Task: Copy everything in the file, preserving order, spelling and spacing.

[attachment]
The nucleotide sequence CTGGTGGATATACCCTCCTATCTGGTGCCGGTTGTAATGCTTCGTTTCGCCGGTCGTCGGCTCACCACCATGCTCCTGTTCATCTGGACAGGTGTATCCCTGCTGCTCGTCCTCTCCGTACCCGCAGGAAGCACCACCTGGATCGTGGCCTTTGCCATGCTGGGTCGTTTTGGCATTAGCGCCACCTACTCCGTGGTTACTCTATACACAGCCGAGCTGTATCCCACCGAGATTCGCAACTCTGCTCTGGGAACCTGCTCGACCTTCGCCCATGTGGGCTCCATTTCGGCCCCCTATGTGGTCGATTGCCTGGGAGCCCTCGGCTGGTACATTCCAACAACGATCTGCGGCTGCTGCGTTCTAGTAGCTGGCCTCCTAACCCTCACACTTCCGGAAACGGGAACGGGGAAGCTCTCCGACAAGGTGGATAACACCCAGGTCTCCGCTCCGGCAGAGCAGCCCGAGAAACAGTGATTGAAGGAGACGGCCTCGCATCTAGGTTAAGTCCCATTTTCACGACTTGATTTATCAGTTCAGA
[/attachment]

The nucleotide sequence CTGGTGGATATACCCTCCTATCTGGTGCCGGTTGTAATGCTTCGTTTCGCCGGTCGTCGGCTCACCACCATGCTCCTGTTCATCTGGACAGGTGTATCCCTGCTGCTCGTCCTCTCCGTACCCGCAGGAAGCACCACCTGGATCGTGGCCTTTGCCATGCTGGGTCGTTTTGGCATTAGCGCCACCTACTCCGTGGTTACTCTATACACAGCCGAGCTGTATCCCACCGAGATTCGCAACTCTGCTCTGGGAACCTGCTCGACCTTCGCCCATGTGGGCTCCATTTCGGCCCCCTATGTGGTCGATTGCCTGGGAGCCCTCGGCTGGTACATTCCAACAACGATCTGCGGCTGCTGCGTTCTAGTAGCTGGCCTCCTAACCCTCACACTTCCGGAAACGGGAACGGGGAAGCTCTCCGACAAGGTGGATAACACCCAGGTCTCCGCTCCGGCAGAGCAGCCCGAGAAACAGTGATTGAAGGAGACGGCCTCGCATCTAGGTTAAGTCCCATTTTCACGACTTGATTTATCAGTTCAGA